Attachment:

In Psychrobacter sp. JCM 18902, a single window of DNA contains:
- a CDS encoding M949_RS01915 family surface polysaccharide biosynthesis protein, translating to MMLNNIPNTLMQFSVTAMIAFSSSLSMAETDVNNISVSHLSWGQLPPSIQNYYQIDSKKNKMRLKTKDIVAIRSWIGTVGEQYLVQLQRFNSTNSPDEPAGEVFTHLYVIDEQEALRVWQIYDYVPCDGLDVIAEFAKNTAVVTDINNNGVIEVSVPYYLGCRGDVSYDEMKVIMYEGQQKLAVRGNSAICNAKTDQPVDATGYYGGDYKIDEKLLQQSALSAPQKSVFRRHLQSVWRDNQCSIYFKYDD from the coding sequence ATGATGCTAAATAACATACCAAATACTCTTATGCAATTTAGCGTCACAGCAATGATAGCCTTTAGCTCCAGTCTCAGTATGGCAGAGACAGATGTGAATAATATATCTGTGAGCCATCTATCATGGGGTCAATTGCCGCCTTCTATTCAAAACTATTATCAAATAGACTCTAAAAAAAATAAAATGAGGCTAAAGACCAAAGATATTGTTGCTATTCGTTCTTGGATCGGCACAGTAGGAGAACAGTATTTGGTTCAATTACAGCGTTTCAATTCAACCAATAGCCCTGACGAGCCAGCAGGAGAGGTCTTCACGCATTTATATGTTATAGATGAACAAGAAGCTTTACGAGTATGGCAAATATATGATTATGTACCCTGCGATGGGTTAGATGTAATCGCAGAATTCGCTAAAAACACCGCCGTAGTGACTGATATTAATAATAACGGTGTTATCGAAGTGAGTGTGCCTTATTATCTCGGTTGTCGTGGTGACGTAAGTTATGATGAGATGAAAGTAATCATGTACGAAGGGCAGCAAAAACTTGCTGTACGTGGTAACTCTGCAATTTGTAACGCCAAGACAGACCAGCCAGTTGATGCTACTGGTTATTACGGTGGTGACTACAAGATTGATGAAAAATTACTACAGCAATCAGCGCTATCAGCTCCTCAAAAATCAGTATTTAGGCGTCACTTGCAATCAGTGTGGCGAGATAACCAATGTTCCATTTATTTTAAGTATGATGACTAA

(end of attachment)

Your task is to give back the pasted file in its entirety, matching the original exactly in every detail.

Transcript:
In Psychrobacter sp. JCM 18902, a single window of DNA contains:
- a CDS encoding M949_RS01915 family surface polysaccharide biosynthesis protein, translating to MMLNNIPNTLMQFSVTAMIAFSSSLSMAETDVNNISVSHLSWGQLPPSIQNYYQIDSKKNKMRLKTKDIVAIRSWIGTVGEQYLVQLQRFNSTNSPDEPAGEVFTHLYVIDEQEALRVWQIYDYVPCDGLDVIAEFAKNTAVVTDINNNGVIEVSVPYYLGCRGDVSYDEMKVIMYEGQQKLAVRGNSAICNAKTDQPVDATGYYGGDYKIDEKLLQQSALSAPQKSVFRRHLQSVWRDNQCSIYFKYDD from the coding sequence ATGATGCTAAATAACATACCAAATACTCTTATGCAATTTAGCGTCACAGCAATGATAGCCTTTAGCTCCAGTCTCAGTATGGCAGAGACAGATGTGAATAATATATCTGTGAGCCATCTATCATGGGGTCAATTGCCGCCTTCTATTCAAAACTATTATCAAATAGACTCTAAAAAAAATAAAATGAGGCTAAAGACCAAAGATATTGTTGCTATTCGTTCTTGGATCGGCACAGTAGGAGAACAGTATTTGGTTCAATTACAGCGTTTCAATTCAACCAATAGCCCTGACGAGCCAGCAGGAGAGGTCTTCACGCATTTATATGTTATAGATGAACAAGAAGCTTTACGAGTATGGCAAATATATGATTATGTACCCTGCGATGGGTTAGATGTAATCGCAGAATTCGCTAAAAACACCGCCGTAGTGACTGATATTAATAATAACGGTGTTATCGAAGTGAGTGTGCCTTATTATCTCGGTTGTCGTGGTGACGTAAGTTATGATGAGATGAAAGTAATCATGTACGAAGGGCAGCAAAAACTTGCTGTACGTGGTAACTCTGCAATTTGTAACGCCAAGACAGACCAGCCAGTTGATGCTACTGGTTATTACGGTGGTGACTACAAGATTGATGAAAAATTACTACAGCAATCAGCGCTATCAGCTCCTCAAAAATCAGTATTTAGGCGTCACTTGCAATCAGTGTGGCGAGATAACCAATGTTCCATTTATTTTAAGTATGATGACTAA